By Sean Dunlap
Following a recommendation by Police Chief Reggie Cain and Mayor Linda Green, the Bude Board of Aldermen added a third officer to the ranks of the town’s police department on Tuesday, Jan. 5.
Cain, who has held the chief’s position since December, said his evaluation of operations showed the town could benefit from having another officer on duty beside just himself and Everett Marshall.
“We’ve looking at bringing on an additional officer part-time, and tonight I want to introduce Kenneth Short, who I am asking be added to the department,” Cain said.
After a lengthy discussion, the panel unanimously approved the hiring of Short to work up to 30 hours per week as a law enforcement officer.
“Right now, I’m working on a schedule that will maximize our officers to provide the best coverage of the town while working within our budget,” Cain added.
Short, who lives in Brookhaven, is presently a full-time deputy with the Lincoln County Sheriff’s Department and has 14 years of law enforcement experience.
He previously worked for the Jackson Police Department.
“Chief Cain and I are friends and he asked would I be willing to come and lend a helping hand in Bude,” Short said in his remarks to the board during a question-and-answer period.
The question about compensation for Short arose during the board discussion, and Town Clerk Ellisha Ford said the municipality had received close to $24,000 in law enforcement reimbursement through the Mississippi Emergency Management Agency during the coronavirus pandemic.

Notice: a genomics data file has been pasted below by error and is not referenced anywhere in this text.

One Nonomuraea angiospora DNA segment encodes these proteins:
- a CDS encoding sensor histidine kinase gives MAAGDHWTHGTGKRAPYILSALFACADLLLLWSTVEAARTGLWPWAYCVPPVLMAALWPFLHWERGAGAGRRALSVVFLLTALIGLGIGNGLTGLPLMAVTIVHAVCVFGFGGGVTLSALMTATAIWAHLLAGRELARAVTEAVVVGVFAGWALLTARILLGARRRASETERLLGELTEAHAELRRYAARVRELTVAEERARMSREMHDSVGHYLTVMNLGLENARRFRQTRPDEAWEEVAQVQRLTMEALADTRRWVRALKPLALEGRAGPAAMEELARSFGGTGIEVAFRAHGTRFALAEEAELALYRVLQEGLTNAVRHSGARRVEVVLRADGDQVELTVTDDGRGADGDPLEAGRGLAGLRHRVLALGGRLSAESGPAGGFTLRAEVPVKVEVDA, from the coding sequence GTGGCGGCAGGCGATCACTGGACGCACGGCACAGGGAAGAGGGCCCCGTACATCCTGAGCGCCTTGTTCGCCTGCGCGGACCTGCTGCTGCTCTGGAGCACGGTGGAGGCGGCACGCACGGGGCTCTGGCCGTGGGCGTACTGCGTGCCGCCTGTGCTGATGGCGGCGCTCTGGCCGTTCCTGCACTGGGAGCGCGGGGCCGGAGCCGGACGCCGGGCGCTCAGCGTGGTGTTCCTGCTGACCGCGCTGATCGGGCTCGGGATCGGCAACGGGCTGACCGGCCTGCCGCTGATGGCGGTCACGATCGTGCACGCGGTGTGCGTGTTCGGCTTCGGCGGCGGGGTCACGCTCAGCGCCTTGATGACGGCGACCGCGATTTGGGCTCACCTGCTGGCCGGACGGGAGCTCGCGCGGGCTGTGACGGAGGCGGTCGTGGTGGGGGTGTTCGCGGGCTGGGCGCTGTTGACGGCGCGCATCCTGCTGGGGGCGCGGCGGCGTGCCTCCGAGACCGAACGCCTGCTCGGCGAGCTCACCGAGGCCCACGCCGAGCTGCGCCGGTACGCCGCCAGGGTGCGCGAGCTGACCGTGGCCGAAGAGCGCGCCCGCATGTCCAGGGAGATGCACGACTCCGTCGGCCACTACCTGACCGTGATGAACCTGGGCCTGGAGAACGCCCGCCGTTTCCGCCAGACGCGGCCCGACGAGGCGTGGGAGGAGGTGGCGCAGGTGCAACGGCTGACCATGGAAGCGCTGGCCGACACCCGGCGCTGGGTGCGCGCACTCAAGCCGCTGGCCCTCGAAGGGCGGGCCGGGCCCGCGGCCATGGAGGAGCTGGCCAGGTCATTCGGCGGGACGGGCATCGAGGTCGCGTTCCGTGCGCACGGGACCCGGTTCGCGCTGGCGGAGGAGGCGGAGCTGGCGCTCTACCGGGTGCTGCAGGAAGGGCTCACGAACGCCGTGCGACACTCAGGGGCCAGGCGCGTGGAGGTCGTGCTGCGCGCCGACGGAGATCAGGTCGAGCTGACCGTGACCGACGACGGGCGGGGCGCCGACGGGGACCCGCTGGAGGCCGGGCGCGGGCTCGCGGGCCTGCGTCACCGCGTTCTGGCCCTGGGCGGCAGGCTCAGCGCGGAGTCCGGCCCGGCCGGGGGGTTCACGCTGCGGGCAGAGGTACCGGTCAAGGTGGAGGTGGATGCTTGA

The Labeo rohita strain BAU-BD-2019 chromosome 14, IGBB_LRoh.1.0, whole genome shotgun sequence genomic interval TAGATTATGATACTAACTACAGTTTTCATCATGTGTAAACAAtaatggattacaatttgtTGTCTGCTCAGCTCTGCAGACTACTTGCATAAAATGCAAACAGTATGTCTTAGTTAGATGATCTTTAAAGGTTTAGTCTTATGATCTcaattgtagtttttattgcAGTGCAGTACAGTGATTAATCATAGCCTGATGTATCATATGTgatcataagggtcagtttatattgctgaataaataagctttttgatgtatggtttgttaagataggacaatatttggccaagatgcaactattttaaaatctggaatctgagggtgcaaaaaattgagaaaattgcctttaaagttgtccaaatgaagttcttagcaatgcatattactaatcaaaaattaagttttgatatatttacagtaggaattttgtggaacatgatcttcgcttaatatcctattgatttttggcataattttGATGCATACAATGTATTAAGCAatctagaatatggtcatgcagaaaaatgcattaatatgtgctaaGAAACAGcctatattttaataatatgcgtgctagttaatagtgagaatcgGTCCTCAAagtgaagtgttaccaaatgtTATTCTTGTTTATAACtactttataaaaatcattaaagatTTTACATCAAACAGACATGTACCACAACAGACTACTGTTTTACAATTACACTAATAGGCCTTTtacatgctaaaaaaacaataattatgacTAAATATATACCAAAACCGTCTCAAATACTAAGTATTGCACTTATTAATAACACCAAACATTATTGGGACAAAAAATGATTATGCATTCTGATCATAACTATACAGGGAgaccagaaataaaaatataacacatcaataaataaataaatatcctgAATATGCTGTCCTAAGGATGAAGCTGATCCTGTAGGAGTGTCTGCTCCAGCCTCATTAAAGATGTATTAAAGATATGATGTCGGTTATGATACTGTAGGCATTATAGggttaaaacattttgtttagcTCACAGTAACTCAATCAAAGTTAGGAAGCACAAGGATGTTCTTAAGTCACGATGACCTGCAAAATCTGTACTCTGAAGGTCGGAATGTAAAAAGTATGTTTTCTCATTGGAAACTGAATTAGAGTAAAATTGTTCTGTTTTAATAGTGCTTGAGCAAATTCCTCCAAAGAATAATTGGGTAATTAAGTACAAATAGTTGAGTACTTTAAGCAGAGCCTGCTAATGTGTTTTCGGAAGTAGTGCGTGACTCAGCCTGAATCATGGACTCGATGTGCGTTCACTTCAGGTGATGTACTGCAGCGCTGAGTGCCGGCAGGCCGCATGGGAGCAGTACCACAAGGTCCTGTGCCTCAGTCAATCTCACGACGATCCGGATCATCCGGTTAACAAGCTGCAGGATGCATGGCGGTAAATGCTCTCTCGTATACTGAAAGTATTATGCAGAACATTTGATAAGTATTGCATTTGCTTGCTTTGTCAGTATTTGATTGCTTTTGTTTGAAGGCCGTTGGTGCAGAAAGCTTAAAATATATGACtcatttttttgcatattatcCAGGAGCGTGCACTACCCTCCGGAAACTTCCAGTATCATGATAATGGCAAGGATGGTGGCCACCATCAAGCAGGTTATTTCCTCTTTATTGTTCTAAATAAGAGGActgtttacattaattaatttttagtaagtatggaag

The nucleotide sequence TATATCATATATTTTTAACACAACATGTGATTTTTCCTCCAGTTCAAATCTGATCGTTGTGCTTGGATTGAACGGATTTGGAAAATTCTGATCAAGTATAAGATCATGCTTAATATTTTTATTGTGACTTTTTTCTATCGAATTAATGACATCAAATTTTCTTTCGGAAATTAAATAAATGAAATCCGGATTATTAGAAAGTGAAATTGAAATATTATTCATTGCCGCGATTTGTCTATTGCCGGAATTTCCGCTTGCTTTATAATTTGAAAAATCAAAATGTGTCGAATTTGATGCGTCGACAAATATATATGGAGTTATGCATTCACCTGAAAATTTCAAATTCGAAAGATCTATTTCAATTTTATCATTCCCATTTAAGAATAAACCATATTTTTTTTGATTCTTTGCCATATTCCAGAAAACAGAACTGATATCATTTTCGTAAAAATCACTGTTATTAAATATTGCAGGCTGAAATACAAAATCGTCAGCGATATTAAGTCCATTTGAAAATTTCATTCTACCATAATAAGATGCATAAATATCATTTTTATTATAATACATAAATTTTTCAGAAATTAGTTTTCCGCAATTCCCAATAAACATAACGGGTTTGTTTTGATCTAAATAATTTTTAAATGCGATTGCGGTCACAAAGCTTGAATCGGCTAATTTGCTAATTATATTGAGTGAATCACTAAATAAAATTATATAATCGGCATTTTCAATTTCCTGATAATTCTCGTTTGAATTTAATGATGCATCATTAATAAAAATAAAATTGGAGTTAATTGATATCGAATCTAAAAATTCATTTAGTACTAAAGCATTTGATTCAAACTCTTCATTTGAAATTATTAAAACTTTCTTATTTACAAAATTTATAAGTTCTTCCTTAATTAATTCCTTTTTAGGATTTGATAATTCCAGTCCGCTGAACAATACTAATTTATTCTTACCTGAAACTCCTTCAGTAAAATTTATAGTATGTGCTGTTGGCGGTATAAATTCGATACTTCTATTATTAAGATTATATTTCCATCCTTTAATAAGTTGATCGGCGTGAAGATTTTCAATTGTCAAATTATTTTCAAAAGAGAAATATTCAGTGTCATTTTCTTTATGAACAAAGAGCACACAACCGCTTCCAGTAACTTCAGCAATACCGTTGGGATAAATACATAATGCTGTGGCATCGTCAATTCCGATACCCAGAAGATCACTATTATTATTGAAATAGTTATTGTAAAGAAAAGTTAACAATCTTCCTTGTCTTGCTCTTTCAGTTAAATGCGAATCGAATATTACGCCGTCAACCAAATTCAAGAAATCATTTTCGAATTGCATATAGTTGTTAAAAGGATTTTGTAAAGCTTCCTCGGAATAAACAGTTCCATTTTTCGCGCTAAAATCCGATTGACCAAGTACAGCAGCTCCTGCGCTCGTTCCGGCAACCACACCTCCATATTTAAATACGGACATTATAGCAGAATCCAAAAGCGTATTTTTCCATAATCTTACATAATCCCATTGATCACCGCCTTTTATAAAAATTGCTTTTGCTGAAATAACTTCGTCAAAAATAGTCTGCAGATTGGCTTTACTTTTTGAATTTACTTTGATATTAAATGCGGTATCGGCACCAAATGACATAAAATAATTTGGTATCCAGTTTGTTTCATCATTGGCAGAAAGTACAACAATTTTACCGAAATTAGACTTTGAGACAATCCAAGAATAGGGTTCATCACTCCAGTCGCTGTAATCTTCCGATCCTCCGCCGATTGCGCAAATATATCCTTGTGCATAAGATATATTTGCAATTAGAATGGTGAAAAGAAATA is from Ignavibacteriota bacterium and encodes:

“It’s my understanding these dollars must be spent by the police department, and that’s where the funds would come from for the salary,” Town Attorney Mary Katheryn Williamson said.
Alderman Norma Kelly questioned whether the funds that would be used to pay Short’s salary during the current budget cycle would come around again.
“The money we got was related to COVID-19, so it’s hard to say if we will get those funds again,” Ford said.
“My concern is where the money will come from to pay him beyond this year,” Kelly added.
Alderman Jeffery Quick then asked Cain what his future plans for the police department might call for.
Cain said his desire is to help the town build on its potential by addressing issues from a law enforcement prospective — and having adequate manpower to promote a safe community was a major key to success for his agency.
Williamson also noted during Cain’s brief tenure, the number of citations issued by the police department has increased, which goes back to the town and funding the police department.
“I don’t think there’s a doubt in anyone’s mind that you need officers,” Williamson said. “If you’ve got the money now and it has to be used for policing, I can’t think of a better expenditure than adding another officer.”